Time to switch the debate to issues we can influence
By Lucy Stephenson
IF I have to read another Letter to the Editor/ social media post/ blog article about where the new hospital should be I am going to scream.
And then I’m going to hit ignore/ delete/ mute as fast as I can.
Because I am sorry to say I am bored of the whole ‘debate’.
I say ‘debate’ because when it comes to the actual location there no longer is one.
That ship has sailed and even though the independent planning inspector recommended the outline planning permission as applied for be refused – a decision which Environment Minister Steve Luce then upheld – he agreed that a rebuild on the current site was appropriate due to its transport links and the fact that it is a well-established hospital site which ‘works well for the community’.
There may well be other sites that would work too, but there comes a point in every big decision when you just have to actually make one and go with it.
After all we have seen far too many times with the whole States reform debate what the opposite achieves – absolutely nothing. But more about reform later…
The hospital plans clearly need work. And we are in a far from ideal situation with yet more delays on a project that clinicians have warned needs to progress ASAP.
But right now the debates need to remain focused on the building itself, its size and scale, the impact it will have on the area and so on and so forth.
Because returning to the old ‘where should it go’ discussion not only diverts energy, time and potentially resources, it also turns a whole section of the community just like me off from the whole debate.
And actually this is a really important decision that we should all be involved and interested in.
I shouldn’t want someone to just get on and build the thing, I should want it done properly, carefully and to the very best that it can be.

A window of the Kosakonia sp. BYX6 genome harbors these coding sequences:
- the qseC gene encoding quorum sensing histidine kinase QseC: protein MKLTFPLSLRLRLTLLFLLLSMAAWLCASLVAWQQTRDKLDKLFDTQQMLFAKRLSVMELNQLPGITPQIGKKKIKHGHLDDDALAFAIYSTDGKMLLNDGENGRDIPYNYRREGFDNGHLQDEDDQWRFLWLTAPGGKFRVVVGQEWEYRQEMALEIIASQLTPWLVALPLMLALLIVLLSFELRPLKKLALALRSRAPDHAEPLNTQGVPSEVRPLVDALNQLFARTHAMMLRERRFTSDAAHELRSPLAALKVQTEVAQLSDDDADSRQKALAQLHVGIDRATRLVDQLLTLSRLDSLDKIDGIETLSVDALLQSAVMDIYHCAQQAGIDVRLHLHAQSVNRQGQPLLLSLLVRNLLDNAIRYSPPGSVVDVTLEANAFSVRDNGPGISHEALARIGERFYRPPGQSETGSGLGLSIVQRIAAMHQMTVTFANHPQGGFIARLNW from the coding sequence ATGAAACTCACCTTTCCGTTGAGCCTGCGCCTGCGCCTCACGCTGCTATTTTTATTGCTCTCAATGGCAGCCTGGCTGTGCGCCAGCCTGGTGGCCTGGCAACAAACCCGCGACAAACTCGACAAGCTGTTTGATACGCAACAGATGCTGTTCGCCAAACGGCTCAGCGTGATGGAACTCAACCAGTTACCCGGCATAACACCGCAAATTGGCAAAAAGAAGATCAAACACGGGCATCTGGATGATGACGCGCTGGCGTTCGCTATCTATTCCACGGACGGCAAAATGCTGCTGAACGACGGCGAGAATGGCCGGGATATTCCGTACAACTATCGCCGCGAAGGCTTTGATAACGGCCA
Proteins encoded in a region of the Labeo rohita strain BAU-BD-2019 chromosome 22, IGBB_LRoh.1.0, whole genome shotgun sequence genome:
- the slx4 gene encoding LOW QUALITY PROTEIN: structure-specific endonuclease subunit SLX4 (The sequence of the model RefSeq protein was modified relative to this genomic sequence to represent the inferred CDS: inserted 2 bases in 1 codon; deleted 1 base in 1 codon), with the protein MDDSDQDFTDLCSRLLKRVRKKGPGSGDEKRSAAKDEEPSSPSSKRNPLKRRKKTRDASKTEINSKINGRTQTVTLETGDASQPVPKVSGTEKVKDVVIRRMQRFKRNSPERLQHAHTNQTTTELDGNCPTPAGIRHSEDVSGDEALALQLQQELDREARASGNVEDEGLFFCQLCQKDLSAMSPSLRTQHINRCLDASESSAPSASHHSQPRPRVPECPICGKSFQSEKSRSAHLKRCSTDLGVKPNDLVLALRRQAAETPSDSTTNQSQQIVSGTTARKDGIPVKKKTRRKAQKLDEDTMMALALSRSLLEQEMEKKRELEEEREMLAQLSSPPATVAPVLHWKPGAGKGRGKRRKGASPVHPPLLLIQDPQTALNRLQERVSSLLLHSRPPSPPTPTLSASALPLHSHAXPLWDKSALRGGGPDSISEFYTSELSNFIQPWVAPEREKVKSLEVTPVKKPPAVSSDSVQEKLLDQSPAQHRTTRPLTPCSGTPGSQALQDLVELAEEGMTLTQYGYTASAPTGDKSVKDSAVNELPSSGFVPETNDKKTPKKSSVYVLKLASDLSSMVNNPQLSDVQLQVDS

I still do, of course, want all of those things. I’m just not sure how much more of the to-ing and fro-ing I can take. Imagine what those actually involved in trying to get it sorted must feel like?
And with the election looming and a whole new cohort of political hopefuls ready to have their own say it is only going to get worse.
So it got me thinking, what else could I do without coming up repeatedly during the dozens of hours of hustings that I will invariably have to sit through in a few short weeks’ time?
States reform: When Senator Sir Philip Bailhache stood for re-election in 2011 his electoral reform speeches were welcome indeed. It was the right time for some strong words and a rallying call. Fast forward to 2018 and so many failed attempts at actually getting some/ any kind of reform through the States and I’d say most people are pretty bored. We, the public, did our bit, the politicians didn’t. So let’s move on to something more important.
The Jersey International Finance Centre: It’s there, or being built, and there seriously cannot be any more arguments that haven’t been covered already. If there’s something new then fair enough, but there probably isn’t…
So what’s more important?
Well, for example, what is being done to tackle the education crisis taking hold where dozens of teachers are at risk of quitting the profession or being signed off with stress because they are, in the words of the Jersey president of the National Education Union, underpaid and overworked?
With a new government on the way how will the States ensure that the recommendations of the Independent Jersey Care Inquiry and the promises that followed them are implemented?
In addition to the above how will politicians work to make sure that the new Children’s Commissioner, Deborah McMillan, is not only supported but listened to and able to enact real change?
How will shortages of nurses, social workers and foster carers, among other hugely significant jobs, be tackled?
Parents have been promised a far reaching new scheme to cover the cost of their children going to university, but exactly what will that look like and how can families be confident enough that it will be affordable in the long-term so that they can plan ahead?
What exactly is going to happen with Brexit? And our public finances…
And how will we ensure that Jersey is up to date and empowering women and families generally with family-friendly legislation?
These are just some of the discussions I would like to sit through, and think all election candidates should be preparing themselves to take part in.
There’s no suggestion, of course, that they should have all the answers. Because just like the hospital debacle, it takes a huge amount of time, energy and the contributions of different experts to get anywhere near an answer (if there even is one) on such big, important issues. And there comes a point when we, the public, simply have to trust that process.